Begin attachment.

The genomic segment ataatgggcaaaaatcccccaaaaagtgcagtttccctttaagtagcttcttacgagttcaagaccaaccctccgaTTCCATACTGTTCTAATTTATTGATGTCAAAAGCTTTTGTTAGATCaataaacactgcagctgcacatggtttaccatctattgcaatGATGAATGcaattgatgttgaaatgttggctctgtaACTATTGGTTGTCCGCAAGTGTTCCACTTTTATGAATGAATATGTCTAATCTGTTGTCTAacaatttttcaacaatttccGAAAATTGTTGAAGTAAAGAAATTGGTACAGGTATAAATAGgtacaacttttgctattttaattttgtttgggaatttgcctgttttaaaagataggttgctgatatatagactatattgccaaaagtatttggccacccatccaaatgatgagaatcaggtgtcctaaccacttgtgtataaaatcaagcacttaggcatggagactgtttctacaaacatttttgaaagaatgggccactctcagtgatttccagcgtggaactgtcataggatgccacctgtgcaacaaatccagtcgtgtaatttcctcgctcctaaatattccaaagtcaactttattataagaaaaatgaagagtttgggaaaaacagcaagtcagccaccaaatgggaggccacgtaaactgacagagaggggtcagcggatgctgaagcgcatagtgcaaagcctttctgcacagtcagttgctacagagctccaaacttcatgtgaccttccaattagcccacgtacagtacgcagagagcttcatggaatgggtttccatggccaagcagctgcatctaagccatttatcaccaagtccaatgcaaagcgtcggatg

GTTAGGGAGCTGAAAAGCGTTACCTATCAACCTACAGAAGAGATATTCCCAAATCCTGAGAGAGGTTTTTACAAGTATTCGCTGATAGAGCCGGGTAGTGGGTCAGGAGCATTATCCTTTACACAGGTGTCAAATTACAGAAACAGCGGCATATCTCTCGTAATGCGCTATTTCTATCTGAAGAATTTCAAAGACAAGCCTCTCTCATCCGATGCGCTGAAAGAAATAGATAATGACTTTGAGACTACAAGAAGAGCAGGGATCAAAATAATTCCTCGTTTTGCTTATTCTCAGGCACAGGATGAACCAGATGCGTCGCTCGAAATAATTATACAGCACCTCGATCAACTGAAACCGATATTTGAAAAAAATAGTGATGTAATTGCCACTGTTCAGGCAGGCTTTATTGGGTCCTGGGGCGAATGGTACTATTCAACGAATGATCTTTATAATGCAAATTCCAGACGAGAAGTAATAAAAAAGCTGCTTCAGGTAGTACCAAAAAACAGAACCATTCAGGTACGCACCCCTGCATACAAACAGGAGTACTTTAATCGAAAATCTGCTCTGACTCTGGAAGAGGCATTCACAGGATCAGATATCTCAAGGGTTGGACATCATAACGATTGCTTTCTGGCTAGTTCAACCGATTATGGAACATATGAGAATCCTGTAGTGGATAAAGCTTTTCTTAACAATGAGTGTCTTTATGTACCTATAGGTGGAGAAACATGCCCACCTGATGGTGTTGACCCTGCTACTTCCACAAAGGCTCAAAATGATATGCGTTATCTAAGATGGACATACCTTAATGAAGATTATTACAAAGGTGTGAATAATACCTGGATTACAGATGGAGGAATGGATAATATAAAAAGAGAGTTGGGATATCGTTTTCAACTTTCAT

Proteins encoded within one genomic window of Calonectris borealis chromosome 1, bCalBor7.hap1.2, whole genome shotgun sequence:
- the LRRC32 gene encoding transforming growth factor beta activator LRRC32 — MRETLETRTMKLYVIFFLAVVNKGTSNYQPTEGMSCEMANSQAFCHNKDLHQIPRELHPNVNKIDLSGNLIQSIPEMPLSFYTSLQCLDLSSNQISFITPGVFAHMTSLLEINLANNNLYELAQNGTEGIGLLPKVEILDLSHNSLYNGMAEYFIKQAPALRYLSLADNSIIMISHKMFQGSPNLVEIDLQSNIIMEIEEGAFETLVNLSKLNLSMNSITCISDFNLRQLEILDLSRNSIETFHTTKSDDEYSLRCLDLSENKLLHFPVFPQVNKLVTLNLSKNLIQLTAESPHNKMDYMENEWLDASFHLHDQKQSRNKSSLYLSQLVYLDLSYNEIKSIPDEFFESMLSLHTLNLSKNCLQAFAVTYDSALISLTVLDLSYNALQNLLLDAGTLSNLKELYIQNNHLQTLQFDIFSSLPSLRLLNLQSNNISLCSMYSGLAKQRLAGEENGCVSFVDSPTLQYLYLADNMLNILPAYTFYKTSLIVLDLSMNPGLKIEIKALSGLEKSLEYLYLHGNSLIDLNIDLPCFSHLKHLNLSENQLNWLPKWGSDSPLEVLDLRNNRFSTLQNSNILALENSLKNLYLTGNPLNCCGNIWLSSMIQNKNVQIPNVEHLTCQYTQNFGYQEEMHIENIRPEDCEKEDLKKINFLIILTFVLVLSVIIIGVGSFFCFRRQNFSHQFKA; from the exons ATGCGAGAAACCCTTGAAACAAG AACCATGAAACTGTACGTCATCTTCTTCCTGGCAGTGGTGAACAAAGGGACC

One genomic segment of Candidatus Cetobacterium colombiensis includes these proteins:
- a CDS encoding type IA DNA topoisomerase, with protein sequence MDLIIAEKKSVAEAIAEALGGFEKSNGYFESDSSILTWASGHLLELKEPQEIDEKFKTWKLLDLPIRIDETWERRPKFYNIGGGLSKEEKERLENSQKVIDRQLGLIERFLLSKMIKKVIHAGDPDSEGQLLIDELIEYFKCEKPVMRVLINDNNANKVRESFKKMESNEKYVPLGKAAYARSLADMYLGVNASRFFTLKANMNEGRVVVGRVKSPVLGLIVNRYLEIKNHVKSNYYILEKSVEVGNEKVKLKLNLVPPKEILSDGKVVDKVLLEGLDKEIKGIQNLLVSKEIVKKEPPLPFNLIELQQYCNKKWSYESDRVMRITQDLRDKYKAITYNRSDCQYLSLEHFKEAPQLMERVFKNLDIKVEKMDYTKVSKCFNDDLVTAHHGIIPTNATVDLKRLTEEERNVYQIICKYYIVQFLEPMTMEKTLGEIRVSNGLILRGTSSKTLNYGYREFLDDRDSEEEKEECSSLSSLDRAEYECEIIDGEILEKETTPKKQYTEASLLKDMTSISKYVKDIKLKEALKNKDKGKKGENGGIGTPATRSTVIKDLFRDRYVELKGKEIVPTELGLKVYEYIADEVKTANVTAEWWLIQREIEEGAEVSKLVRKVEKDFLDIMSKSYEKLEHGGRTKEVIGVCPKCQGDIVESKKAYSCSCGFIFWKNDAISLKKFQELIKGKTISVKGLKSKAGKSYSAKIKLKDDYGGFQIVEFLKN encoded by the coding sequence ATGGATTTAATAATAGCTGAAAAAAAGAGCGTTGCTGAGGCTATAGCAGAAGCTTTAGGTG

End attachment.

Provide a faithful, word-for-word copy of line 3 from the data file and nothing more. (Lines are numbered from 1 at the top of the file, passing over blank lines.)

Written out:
Proteins encoded within one genomic window of Calonectris borealis chromosome 1, bCalBor7.hap1.2, whole genome shotgun sequence: